Golf Community Comes Together To Help One Of Its Own

By: Elizabeth Van Wye

Topics: Health

Bill and Karen Olivier. COURTESY PHOTO

HARWICH – It started with a frozen shoulder last summer. When Bill Olivier started seeing doctors about the shoulder, in addition to some recurring back pain, there were MRIs and X-rays taken that stumped the orthopedic specialists.  When he started to develop a foot drop, which he described as feeling "like I was walking in clown shoes," more tests were done and a neurologist recommended he be seen at the Mass General Healey Center for ALS.

In October it was clear.  Olivier had ALS, or Amyotrophic Lateral Sclerosis, a nervous system disease that weakens muscles and impacts physical function.  Often called "Lou Gehrig's disease," the variety of symptoms sometimes means it takes a while to diagnose. 

The average life expectancy prognosis of two to five years was grim, but a conversation with Olivier recently revealed his remarkably positive and upbeat outlook.  As year one comes to an end, he reflected on his experience with the disease. 

"At least I can say that I took it one day at a time, looking for the positive with a lot of good friends and family for support," he said.

When Olivier retired to Cape Cod in 2013 he got his part time "dream job." A golfer who always loved the outdoors, he applied to the Harwich Port Golf Club, where he was a member, and was hired to work in the clubhouse and as a starter. He also worked at The Captains in Brewster.  "It was a lot of fun and I got to meet good friends from here and out of state," he said.

He has not been able to work this summer, but he is still part of the Harwich Port Golf Club family.  This week the Men's and Women's golf leagues at Harwich Port organized a fundraiser that included ice bucket challenges by Harwich Port Course Superintendent Bob Kingsbury and Course Pro Kevin Eosco to raise money for Olivier's needed home alterations.  

"Bill's a friend and past employee and we know there are a lot of financial needs in his future," Kingsbury said.  "It was the right thing to do." 

"I was very surprised that they wanted to do it," Olivier said.  "I feel very appreciative."

Chief among Olivier's family cheerleaders is his wife of 41 years, Karen.  "My wife and I have dealt with a lot over the years," he reflected.  "Whenever we have gone through a crisis, we came out stronger."

Olivier and his wife have two sons who live outside of Phoenix, Ariz.  When the couple went out west to visit them earlier this summer they all attended an Arizona Diamondbacks game.  The day was Lou Gehrig’s birthday in early June, when all stadiums around the country honored the Hall of Famer as well as recognizing ALS and those living with the disease.  Olivier's gratitude and joy that day was infectious.  He recalled remarks from Gehrig's famous farewell speech: "Today I feel like I'm the luckiest man on the face of the earth!"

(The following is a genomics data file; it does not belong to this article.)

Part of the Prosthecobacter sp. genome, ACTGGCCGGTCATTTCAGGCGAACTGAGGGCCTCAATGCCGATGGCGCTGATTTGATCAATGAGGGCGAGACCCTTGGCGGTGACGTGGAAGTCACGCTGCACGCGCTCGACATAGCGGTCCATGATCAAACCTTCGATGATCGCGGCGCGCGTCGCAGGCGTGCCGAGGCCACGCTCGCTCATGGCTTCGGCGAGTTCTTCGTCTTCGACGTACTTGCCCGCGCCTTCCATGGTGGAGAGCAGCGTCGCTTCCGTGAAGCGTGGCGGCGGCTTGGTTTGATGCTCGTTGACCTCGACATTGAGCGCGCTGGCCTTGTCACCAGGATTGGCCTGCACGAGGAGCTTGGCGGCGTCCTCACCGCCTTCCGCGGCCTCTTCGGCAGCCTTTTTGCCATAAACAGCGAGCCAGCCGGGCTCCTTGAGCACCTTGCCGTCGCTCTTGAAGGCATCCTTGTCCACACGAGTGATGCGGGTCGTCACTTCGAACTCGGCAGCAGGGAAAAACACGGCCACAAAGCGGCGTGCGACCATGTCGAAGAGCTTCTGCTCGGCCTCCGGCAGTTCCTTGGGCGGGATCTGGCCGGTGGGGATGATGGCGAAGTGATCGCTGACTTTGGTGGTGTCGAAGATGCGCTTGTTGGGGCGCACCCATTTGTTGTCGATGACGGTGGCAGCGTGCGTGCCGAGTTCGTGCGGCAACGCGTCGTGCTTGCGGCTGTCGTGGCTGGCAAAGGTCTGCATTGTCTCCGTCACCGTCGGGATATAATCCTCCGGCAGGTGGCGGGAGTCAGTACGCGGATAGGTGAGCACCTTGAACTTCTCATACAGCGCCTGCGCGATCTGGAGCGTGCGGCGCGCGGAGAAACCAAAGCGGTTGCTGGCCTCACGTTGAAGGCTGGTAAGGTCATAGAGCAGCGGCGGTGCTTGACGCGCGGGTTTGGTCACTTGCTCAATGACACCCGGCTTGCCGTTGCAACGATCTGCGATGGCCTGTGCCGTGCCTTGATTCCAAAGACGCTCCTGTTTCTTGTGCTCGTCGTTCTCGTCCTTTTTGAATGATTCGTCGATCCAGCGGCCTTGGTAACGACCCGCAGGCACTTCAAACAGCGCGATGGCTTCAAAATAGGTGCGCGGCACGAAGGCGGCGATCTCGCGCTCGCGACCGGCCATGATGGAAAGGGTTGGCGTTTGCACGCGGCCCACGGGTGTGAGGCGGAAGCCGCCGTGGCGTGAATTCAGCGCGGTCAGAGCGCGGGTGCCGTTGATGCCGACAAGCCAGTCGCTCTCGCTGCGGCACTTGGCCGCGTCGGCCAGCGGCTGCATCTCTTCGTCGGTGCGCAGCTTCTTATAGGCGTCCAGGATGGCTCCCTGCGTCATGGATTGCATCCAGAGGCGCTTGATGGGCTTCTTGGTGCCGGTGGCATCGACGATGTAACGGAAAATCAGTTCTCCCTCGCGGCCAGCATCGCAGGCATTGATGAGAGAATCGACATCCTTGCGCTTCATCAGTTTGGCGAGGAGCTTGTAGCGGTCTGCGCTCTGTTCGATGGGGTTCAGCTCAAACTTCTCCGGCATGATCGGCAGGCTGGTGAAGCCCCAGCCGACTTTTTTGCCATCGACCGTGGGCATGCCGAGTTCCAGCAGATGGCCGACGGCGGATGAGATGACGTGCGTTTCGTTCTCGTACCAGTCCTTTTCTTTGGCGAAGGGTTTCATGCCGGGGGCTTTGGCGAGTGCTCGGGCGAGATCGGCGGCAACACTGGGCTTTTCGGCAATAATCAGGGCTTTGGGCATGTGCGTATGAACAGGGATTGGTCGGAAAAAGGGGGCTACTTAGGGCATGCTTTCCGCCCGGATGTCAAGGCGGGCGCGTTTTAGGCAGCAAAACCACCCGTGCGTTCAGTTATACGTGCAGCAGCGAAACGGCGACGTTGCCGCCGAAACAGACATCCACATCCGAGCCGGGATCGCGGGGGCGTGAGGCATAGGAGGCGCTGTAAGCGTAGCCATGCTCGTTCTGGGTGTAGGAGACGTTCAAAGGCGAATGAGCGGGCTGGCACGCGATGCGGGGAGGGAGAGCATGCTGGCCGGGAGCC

In addition to having been accepted into a Mass General's Healy Center clinical trial, Olivier takes two FDA approved medications, one orally and another an infusion.  Two weeks a month are spent receiving one hour daily infusions at Cape Cod Hospital to help slow the progression of the disease.

So far he has experienced no side effects of the medications, but he sometimes wonders "is it helping?"  It's hard to tell day to day, he says.  His symptoms started in his legs.  "I went from walking oddly to using a cane, then to a walker.  Each progression involved falling frequently," he said. He now uses a wheelchair.  

Before he retired, Olivier worked as a clinical social worker, providing help to those in need.  Now that he is on the receiving end, he says, "the shoe is on the other foot."  While he can find it hard to accept help, he now has a better appreciation of both sides and it has "helped me deal with day to day."  As a social worker, he recalled learning and working with Elizabeth Kubler Ross's five stages of grief (denial, anger, bargaining, depression, and acceptance) and admits, "on any given day I can experience any and all of them."

While many costs are covered by Medicare, there are other expenses that are not.  For example, although his brother helped him modify his home to add a ramp in the back, there is a lot to be done inside to ensure doors are wide enough for wheelchair access.  A power wheelchair will soon be needed as will an accessible minivan, among other modifications.

Olivier is grateful to his "terrific team of neurologists and a dozen other professionals," he said.  "ALS is what I've got," he said, "but sometimes it is a full time job, with infusions, doctors' appointments and dealing with the insurance bills."  His social work skills are coming in handy, he added with a laugh.

He knows that right now there is no cure for ALS, but "the more that we know, the more that funding can be provided" to solve the mystery, he said.  "It's shocking," he said, "that in the 80 or 90 years since Lou Gehrig died we are not there yet."  

Olivier and his wife are also grateful for several ALS support groups and agencies on Cape Cod, including Compassionate Care ALS in Falmouth and the ALS Association, MA Chapter.  Their work with support groups, educational materials and donated equipment has been invaluable, he said.  For more information go to www.als.org/massachusetts